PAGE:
IDEAS home Printed from
MyIDEAS: Log in (now much improved!) to save this article

Lone Mothers and Paid Work - Rational Economic Man or Gendered Moral Rationalities?

Listed author(s):
  • Simon Duncan
  • Rosalind Edwards
Registered author(s):

    In this article we examine the inadequacies of the rational economic man approach for understanding individual economic decision-making, and we suggest an alternative concept which we call ''gendered moral rationalities.'' We carry out this critique in the context of research on lone motherhood and paid work. This is an important social and political issue where analyses commonly use the rational economic man approach (although often only implicitly). However, these analyses have not, we argue, been able to understand the social processes by which lone mothers take up, or do not take up, paid work. In this paper we take the debate further by using recent empirical work on the employment position and values of lone mothers in Britain, integrating information from interviews with census data. The results suggest that it is nonmarket, collective relations and understandings about motherhood and employment which are the primary factors in explaining lone mothers' uptake of paid work. We term these ''gendered moral rationalities.'' While individual levels of human capital and policy constraints remain important, in a causal sense these are best seen as contingent, secondary factors. The source of economic rationality therefore, at least in this case, primarily lies outside the market and in the domain of collective, and highly gendered, understandings about proper social behavior. This critique parallels recent work by feminist economists who call for a complete restructuring in how economists think and conduct their research.

    If you experience problems downloading a file, check if you have the proper application to view it first. In case of further problems read the IDEAS help page. Note that these files are not on the IDEAS site. Please be patient as the files may be large.

    File URL:
    Download Restriction: Access to full text is restricted to subscribers.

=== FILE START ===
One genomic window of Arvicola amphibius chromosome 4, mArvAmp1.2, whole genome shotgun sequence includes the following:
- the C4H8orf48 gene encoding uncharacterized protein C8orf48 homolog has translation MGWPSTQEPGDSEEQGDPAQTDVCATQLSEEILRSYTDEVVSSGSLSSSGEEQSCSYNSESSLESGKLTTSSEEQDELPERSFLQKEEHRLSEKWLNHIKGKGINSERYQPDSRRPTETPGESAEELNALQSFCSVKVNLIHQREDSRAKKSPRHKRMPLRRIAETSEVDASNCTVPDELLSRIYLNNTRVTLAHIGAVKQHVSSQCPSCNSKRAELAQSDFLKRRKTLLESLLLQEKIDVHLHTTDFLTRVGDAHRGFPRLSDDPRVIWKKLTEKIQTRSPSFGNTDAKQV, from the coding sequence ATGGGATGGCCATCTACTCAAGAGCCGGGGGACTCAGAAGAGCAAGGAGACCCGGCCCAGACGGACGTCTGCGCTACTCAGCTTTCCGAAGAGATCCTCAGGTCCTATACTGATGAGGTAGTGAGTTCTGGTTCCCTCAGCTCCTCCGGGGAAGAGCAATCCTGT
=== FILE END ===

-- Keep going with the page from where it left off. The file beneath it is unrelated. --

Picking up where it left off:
As the access to this document is restricted, you may want to look for a different version under "Related research" (further below) or search for a different version of it.

    Article provided by Taylor & Francis Journals in its journal Feminist Economics.

    Volume (Year): 3 (1997)
    Issue (Month): 2 ()
    Pages: 29-61

    in new window

    Handle: RePEc:taf:femeco:v:3:y:1997:i:2:p:29-61
    DOI: 10.1080/135457097338690
    Contact details of provider: Web page:

    Order Information: Web:

    No references listed on IDEAS
    You can help add them by filling out this form.

    This item is not listed on Wikipedia, on a reading list or among the top items on IDEAS.

    When requesting a correction, please mention this item's handle: RePEc:taf:femeco:v:3:y:1997:i:2:p:29-61. See general information about how to correct material in RePEc.

    For technical questions regarding this item, or to correct its authors, title, abstract, bibliographic or download information, contact: (Michael McNulty)

    If you have authored this item and are not yet registered with RePEc, we encourage you to do it here. This allows to link your profile to this item. It also allows you to accept potential citations to this item that we are uncertain about.

    If references are entirely missing, you can add them using this form.

    If the full references list an item that is present in RePEc, but the system did not link to it, you can help with this form.

    If you know of missing items citing this one, you can help us creating those links by adding the relevant references in the same way as above, for each refering item. If you are a registered author of this item, you may also want to check the "citations" tab in your profile, as there may be some citations waiting for confirmation.

    Please note that corrections may take a couple of weeks to filter through the various RePEc services.

    This information is provided to you by IDEAS at the Research Division of the Federal Reserve Bank of St. Louis using RePEc data.